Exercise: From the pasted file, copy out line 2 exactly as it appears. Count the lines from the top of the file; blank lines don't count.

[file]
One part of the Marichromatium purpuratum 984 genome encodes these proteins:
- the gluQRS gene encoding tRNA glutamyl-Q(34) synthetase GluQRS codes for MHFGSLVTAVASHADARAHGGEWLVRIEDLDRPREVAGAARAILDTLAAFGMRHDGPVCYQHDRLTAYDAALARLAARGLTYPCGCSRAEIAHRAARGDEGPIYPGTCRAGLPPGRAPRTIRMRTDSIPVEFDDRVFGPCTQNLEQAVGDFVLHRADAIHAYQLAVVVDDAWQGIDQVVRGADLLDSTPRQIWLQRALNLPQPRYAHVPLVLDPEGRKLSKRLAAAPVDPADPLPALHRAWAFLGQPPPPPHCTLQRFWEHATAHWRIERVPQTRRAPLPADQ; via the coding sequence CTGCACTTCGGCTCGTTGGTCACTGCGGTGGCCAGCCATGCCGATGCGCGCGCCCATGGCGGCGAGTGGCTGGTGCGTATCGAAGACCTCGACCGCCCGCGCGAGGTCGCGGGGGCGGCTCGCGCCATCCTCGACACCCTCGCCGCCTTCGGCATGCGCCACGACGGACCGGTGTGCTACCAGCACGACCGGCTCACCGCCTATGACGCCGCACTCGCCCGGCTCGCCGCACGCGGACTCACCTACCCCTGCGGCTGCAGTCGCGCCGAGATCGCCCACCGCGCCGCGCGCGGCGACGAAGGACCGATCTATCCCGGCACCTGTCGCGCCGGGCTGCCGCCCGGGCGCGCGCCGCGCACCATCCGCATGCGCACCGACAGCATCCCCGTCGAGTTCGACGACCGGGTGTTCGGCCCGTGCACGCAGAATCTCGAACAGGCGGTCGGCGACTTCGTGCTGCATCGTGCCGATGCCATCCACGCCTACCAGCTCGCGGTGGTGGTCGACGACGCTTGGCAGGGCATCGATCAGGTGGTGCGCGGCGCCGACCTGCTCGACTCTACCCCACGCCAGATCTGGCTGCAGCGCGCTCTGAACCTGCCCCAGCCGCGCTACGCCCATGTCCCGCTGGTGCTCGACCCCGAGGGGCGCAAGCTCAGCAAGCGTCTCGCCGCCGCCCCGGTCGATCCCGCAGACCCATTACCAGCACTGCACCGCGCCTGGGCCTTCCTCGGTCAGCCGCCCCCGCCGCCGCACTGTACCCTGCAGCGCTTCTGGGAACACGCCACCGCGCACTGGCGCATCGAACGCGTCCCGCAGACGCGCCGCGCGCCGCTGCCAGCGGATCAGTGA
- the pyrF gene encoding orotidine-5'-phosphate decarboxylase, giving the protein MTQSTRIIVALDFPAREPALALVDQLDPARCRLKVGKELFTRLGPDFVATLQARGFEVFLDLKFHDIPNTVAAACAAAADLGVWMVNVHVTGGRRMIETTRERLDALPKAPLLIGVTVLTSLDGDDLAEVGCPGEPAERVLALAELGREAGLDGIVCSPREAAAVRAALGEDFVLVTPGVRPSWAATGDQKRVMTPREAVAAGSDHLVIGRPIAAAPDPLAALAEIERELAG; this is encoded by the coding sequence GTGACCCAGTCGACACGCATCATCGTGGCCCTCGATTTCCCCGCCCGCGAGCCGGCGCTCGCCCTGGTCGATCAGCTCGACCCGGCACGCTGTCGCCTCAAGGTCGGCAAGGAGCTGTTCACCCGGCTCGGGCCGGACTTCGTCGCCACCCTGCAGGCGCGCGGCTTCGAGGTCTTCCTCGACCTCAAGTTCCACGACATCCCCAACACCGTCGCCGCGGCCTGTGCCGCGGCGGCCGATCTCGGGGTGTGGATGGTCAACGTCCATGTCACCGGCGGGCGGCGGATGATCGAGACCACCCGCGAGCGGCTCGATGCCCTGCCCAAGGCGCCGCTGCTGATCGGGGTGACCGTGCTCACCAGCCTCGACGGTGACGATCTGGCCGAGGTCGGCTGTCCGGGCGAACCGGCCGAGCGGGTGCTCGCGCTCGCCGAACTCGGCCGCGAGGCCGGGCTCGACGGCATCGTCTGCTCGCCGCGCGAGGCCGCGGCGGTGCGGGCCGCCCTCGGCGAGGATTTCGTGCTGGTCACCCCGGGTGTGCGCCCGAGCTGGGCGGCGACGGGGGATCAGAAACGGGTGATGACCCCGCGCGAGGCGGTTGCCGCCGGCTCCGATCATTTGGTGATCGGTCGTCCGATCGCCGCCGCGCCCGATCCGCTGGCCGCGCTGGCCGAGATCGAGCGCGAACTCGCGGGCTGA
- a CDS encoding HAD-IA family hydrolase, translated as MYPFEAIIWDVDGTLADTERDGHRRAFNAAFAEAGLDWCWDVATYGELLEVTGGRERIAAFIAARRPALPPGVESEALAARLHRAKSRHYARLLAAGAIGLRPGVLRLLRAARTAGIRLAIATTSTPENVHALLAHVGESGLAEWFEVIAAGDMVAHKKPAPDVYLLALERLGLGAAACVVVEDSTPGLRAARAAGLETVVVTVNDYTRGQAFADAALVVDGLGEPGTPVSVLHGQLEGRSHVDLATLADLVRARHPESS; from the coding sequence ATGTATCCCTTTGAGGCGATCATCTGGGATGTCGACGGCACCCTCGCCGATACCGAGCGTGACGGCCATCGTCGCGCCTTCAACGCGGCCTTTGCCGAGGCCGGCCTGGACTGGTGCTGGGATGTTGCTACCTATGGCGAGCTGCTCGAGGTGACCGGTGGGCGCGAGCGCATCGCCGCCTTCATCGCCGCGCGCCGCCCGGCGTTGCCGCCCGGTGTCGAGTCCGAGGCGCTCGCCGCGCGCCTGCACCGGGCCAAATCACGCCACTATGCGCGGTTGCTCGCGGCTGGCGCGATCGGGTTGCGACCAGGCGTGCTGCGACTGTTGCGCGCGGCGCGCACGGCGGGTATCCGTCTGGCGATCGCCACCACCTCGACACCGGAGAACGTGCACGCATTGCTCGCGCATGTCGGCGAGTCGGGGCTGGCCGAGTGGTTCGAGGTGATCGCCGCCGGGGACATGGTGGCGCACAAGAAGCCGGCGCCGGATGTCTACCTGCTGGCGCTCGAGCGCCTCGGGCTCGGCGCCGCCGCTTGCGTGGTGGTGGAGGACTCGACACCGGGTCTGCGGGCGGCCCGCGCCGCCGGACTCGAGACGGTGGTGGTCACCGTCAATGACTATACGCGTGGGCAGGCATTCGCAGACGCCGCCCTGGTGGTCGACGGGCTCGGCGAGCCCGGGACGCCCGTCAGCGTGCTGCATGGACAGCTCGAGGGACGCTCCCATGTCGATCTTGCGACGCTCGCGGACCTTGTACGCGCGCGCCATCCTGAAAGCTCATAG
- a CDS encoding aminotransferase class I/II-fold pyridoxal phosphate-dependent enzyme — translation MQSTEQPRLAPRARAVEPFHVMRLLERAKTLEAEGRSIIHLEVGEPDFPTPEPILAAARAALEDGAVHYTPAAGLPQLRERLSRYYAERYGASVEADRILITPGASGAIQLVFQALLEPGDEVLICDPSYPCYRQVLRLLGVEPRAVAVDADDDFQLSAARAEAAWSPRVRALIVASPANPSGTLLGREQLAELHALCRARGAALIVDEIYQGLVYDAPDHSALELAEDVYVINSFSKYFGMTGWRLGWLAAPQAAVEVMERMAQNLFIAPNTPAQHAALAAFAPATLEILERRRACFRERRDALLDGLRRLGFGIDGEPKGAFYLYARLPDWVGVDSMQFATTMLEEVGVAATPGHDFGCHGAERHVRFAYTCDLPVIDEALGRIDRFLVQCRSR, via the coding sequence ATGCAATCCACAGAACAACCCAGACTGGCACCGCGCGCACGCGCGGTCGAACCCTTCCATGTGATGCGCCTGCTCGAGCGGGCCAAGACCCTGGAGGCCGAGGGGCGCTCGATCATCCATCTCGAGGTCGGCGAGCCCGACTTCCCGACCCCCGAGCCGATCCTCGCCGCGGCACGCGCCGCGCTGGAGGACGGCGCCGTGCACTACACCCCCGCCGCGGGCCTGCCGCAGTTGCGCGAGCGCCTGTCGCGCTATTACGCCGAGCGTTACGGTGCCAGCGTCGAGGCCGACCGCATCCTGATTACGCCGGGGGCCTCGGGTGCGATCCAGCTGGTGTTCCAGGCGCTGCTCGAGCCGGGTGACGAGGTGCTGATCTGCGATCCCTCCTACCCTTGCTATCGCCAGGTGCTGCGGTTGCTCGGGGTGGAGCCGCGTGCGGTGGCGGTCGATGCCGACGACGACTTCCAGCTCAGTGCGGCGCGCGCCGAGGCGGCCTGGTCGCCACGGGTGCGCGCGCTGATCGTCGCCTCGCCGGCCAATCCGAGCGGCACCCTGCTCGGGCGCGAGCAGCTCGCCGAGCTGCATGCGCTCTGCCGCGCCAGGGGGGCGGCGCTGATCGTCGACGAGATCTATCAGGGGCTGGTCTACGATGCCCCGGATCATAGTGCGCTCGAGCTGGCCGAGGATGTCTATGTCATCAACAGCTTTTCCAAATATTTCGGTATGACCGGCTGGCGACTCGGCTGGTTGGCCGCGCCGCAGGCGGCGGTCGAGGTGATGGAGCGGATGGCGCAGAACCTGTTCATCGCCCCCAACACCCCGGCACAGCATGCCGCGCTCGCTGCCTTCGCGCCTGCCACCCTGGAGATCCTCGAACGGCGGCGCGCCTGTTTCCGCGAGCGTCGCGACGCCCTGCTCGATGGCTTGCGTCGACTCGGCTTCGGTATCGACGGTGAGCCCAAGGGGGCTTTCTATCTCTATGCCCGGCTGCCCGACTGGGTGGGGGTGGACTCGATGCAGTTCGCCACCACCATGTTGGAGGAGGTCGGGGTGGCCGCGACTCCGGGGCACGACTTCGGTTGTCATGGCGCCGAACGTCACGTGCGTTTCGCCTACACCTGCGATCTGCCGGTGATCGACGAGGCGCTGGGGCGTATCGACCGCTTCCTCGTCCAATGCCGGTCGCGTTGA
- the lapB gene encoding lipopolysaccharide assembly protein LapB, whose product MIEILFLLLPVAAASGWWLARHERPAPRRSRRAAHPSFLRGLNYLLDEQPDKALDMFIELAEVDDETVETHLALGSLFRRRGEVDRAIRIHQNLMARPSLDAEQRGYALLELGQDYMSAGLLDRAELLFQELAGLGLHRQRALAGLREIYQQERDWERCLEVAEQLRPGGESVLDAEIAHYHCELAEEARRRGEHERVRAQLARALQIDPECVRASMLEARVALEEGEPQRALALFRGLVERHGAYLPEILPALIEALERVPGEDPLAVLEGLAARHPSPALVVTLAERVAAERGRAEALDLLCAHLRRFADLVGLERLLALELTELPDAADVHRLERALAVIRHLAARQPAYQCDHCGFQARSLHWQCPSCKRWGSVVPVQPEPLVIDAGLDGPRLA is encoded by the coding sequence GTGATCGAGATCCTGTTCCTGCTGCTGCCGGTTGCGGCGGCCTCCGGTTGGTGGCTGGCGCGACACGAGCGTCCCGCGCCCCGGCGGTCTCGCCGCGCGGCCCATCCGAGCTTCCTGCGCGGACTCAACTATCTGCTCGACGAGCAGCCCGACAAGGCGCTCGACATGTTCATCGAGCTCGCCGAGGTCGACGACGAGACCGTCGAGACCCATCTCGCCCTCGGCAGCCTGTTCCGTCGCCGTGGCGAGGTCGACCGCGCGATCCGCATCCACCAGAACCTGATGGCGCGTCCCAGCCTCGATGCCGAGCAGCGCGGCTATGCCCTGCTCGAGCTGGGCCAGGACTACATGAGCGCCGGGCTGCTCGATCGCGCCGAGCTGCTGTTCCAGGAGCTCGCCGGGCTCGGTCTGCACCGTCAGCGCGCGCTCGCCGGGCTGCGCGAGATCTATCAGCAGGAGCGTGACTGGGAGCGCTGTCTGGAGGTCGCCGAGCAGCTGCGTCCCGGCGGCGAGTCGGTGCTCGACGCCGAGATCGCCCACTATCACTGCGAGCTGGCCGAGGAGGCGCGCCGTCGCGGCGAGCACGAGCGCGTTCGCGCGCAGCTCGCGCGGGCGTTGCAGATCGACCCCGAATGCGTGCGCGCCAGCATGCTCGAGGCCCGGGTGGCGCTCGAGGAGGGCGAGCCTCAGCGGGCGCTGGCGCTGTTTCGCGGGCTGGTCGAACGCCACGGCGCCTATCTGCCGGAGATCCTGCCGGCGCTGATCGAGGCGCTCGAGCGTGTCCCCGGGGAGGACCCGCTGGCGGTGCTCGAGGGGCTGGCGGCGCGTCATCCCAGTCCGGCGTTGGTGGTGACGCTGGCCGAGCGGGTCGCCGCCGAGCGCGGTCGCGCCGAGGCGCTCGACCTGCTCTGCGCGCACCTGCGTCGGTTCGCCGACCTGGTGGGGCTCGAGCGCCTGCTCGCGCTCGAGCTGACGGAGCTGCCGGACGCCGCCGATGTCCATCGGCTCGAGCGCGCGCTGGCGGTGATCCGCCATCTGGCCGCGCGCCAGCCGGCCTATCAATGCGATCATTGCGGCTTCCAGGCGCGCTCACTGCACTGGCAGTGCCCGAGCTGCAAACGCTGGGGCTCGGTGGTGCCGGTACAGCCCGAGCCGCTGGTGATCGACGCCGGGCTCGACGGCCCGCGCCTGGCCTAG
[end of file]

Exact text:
- the gluQRS gene encoding tRNA glutamyl-Q(34) synthetase GluQRS codes for MHFGSLVTAVASHADARAHGGEWLVRIEDLDRPREVAGAARAILDTLAAFGMRHDGPVCYQHDRLTAYDAALARLAARGLTYPCGCSRAEIAHRAARGDEGPIYPGTCRAGLPPGRAPRTIRMRTDSIPVEFDDRVFGPCTQNLEQAVGDFVLHRADAIHAYQLAVVVDDAWQGIDQVVRGADLLDSTPRQIWLQRALNLPQPRYAHVPLVLDPEGRKLSKRLAAAPVDPADPLPALHRAWAFLGQPPPPPHCTLQRFWEHATAHWRIERVPQTRRAPLPADQ; via the coding sequence CTGCACTTCGGCTCGTTGGTCACTGCGGTGGCCAGCCATGCCGATGCGCGCGCCCATGGCGGCGAGTGGCTGGTGCGTATCGAAGACCTCGACCGCCCGCGCGAGGTCGCGGGGGCGGCTCGCGCCATCCTCGACACCCTCGCCGCCTTCGGCATGCGCCACGACGGACCGGTGTGCTACCAGCACGACCGGCTCACCGCCTATGACGCCGCACTCGCCCGGCTCGCCGCACGCGGACTCACCTACCCCTGCGGCTGCAGTCGCGCCGAGATCGCCCACCGCGCCGCGCGCGGCGACGAAGGACCGATCTATCCCGGCACCTGTCGCGCCGGGCTGCCGCCCGGGCGCGCGCCGCGCACCATCCGCATGCGCACCGACAGCATCCCCGTCGAGTTCGACGACCGGGTGTTCGGCCCGTGCACGCAGAATCTCGAACAGGCGGTCGGCGACTTCGTGCTGCATCGTGCCGATGCCATCCACGCCTACCAGCTCGCGGTGGTGGTCGACGACGCTTGGCAGGGCATCGATCAGGTGGTGCGCGGCGCCGACCTGCTCGACTCTACCCCACGCCAGATCTGGCTGCAGCGCGCTCTGAACCTGCCCCAGCCGCGCTACGCCCATGTCCCGCTGGTGCTCGACCCCGAGGGGCGCAAGCTCAGCAAGCGTCTCGCCGCCGCCCCGGTCGATCCCGCAGACCCATTACCAGCACTGCACCGCGCCTGGGCCTTCCTCGGTCAGCCGCCCCCGCCGCCGCACTGTACCCTGCAGCGCTTCTGGGAACACGCCACCGCGCACTGGCGCATCGAACGCGTCCCGCAGACGCGCCGCGCGCCGCTGCCAGCGGATCAGTGA